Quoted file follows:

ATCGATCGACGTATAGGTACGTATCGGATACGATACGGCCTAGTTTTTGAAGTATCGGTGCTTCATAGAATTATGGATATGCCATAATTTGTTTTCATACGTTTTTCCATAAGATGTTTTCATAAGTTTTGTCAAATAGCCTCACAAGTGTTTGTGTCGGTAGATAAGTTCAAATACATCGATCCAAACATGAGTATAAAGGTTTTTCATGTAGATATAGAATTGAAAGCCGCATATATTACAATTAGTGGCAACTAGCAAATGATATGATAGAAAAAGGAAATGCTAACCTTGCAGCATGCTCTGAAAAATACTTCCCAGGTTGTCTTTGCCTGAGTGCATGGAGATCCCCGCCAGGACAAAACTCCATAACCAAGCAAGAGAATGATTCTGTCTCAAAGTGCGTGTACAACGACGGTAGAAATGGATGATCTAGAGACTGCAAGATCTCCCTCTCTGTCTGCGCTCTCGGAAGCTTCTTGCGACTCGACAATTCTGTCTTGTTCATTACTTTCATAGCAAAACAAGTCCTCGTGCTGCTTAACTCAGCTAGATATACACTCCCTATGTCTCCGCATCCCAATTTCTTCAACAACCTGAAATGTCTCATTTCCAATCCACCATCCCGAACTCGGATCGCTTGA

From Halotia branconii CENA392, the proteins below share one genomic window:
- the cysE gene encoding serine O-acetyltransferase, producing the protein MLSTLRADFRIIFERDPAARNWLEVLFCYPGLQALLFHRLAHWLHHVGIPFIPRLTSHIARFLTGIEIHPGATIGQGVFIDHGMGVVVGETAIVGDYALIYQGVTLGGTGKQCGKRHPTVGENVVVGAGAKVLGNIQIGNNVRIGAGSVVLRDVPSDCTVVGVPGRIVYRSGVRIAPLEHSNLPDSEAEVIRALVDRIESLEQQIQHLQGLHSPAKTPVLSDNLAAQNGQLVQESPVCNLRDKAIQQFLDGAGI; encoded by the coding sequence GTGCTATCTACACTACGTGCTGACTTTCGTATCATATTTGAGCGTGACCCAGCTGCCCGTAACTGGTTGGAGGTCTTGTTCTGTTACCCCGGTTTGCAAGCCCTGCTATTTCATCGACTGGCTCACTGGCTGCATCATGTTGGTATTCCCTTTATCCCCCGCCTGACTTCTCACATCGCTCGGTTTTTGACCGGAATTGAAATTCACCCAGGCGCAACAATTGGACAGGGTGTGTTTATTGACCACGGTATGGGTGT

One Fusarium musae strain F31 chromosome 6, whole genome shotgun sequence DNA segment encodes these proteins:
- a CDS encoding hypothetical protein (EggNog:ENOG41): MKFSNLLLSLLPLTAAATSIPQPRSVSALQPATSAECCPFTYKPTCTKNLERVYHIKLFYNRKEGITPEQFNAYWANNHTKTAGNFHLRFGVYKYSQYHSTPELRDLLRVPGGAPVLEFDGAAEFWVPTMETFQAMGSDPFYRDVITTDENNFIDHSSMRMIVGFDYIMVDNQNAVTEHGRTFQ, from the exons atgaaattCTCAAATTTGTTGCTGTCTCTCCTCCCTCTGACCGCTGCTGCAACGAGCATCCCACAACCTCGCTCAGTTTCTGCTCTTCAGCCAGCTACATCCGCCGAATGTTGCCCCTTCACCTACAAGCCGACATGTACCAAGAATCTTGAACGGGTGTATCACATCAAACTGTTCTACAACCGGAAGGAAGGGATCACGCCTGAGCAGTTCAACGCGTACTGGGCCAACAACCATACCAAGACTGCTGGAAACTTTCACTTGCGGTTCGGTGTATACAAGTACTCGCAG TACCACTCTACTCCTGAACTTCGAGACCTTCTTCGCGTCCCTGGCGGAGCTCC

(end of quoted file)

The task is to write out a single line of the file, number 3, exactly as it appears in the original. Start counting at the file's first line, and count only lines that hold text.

- the cysE gene encoding serine O-acetyltransferase, producing the protein MLSTLRADFRIIFERDPAARNWLEVLFCYPGLQALLFHRLAHWLHHVGIPFIPRLTSHIARFLTGIEIHPGATIGQGVFIDHGMGVVVGETAIVGDYALIYQGVTLGGTGKQCGKRHPTVGENVVVGAGAKVLGNIQIGNNVRIGAGSVVLRDVPSDCTVVGVPGRIVYRSGVRIAPLEHSNLPDSEAEVIRALVDRIESLEQQIQHLQGLHSPAKTPVLSDNLAAQNGQLVQESPVCNLRDKAIQQFLDGAGI; encoded by the coding sequence GTGCTATCTACACTACGTGCTGACTTTCGTATCATATTTGAGCGTGACCCAGCTGCCCGTAACTGGTTGGAGGTCTTGTTCTGTTACCCCGGTTTGCAAGCCCTGCTATTTCATCGACTGGCTCACTGGCTGCATCATGTTGGTATTCCCTTTATCCCCCGCCTGACTTCTCACATCGCTCGGTTTTTGACCGGAATTGAAATTCACCCAGGCGCAACAATTGGACAGGGTGTGTTTATTGACCACGGTATGGGTGT